3 Ways to Boost Your Privacy on an Android Phone
If you want to protect your privacy, a good place to start is with your phone. It’s an open door to your life. The apps you install can potentially collect data and stream it to companies that use it to make money.
This is particularly true of Android phones. According to some studies, they collect 10 times more data than iPhones – and that’s just Google. The company that manufactured your phone and the apps you’ve installed on it may also gather and use your personal data for their own purposes.
A lot of this data collection may be harmless. But a lot of it is not. For example, news reports revealed earlier this year that an app called Twinning from PopSugar was leaking user selfies. And in January, security experts discovered that one of the world’s most popular weather apps was collecting an inordinate amount of data on users and subscribing some of them to paid services without permission.
Here are some steps you can take to protect your privacy and make informed decisions:
- First, only install apps from the official Google Play store.
- Second, review the permissions granted to the apps you’ve already installed.
- Open Settings, tap Apps or Application Manager (depending on your device), tap the app you want to review and then tap Permissions to see what data the app is accessing. If a calculator app is accessing your photo gallery, you should probably turn that permission off.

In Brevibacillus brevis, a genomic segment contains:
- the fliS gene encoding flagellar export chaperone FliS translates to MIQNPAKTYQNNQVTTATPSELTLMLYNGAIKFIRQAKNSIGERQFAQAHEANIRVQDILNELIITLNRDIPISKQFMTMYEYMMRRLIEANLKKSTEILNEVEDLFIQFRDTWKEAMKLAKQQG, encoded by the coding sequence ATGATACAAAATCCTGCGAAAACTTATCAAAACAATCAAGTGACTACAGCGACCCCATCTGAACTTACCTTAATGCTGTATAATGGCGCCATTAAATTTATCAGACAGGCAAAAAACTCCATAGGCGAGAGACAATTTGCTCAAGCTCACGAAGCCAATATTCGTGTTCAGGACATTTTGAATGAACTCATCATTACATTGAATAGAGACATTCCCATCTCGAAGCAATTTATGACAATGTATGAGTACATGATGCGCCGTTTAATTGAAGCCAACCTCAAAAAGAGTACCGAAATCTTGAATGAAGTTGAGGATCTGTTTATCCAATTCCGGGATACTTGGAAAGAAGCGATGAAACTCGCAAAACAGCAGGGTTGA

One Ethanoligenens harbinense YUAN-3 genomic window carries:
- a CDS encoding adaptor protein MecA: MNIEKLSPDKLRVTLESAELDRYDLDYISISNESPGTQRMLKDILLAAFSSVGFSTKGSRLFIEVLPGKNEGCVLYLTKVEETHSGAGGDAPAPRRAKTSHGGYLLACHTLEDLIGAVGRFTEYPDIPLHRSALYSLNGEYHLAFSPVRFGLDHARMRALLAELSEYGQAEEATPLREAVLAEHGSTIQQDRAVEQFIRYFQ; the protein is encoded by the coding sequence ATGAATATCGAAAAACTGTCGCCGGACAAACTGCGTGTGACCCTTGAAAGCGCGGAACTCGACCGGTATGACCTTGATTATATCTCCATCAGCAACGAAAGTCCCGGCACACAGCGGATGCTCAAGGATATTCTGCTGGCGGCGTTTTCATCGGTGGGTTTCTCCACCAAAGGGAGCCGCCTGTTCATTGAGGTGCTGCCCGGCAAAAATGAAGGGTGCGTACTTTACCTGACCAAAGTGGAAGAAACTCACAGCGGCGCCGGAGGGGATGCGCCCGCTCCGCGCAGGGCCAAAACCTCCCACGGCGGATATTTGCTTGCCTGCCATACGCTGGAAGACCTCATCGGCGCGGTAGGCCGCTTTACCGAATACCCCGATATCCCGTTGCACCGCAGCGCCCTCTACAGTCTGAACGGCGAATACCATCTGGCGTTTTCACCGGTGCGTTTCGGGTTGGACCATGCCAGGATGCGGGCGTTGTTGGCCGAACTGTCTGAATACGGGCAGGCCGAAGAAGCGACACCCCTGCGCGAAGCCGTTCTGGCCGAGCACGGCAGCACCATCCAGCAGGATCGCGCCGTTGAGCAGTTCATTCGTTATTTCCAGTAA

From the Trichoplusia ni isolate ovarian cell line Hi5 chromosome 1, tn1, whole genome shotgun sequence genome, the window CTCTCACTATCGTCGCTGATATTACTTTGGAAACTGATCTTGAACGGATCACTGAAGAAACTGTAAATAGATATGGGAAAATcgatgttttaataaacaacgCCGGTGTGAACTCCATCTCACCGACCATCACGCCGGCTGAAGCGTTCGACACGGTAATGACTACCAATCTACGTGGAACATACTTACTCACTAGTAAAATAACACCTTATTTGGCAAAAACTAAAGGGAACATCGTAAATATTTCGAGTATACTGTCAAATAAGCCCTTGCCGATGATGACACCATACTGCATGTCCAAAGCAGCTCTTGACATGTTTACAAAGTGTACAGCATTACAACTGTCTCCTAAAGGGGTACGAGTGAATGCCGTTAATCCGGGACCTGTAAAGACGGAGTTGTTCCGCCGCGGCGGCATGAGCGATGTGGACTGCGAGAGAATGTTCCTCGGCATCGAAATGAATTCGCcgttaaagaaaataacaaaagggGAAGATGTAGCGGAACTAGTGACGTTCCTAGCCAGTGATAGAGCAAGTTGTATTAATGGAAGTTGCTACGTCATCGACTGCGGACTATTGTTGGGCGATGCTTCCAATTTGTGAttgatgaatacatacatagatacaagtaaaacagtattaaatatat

As a mobile carrier, CREDO makes protecting our members’ privacy one of our top priorities, and we have a long record of fighting for their privacy rights. That’s why we’d like to share three more ways you can protect the data on your Android device and hide your web activity.
Use a VPN
A virtual private network is a good measure you can take to protect your privacy on your phone. A VPN provides a secure connection between you and the sites you visit and the apps you use. This is important because when you surf the internet using mobile data, your carrier can watch and gather information on every website you visit. ISPs do the same, and so does Google. Under the NSA’s sweeping secretive domestic spying program (with the help of AT&T), the government can also track your internet data. A VPN can do a good job of concealing your activity (and your location) from them.
After launching the VPN, it first encrypts all data before it leaves your phone. It then routes the data through the VPN server and from there to your online destination. In the site’s view, your data is coming from the VPN server, not you. VPNs hide your IP address from the sites and apps you use, and they hide the sites and apps you use from your carrier and your ISP.
For a relatively inexpensive fee, you can use a commercial VPN provider like NordVPN or Private Internet Access. Outline VPN allows you to set up your own VPN that you control – and it’s available for Android in the Google Play store.
Use a non-tracking search engine or browser
Even if you do use a VPN, Google can still monitor your activity in Chrome and when you use Google to search from your home screen. It will then add this activity to its detailed profile of you and may share that activity with third parties.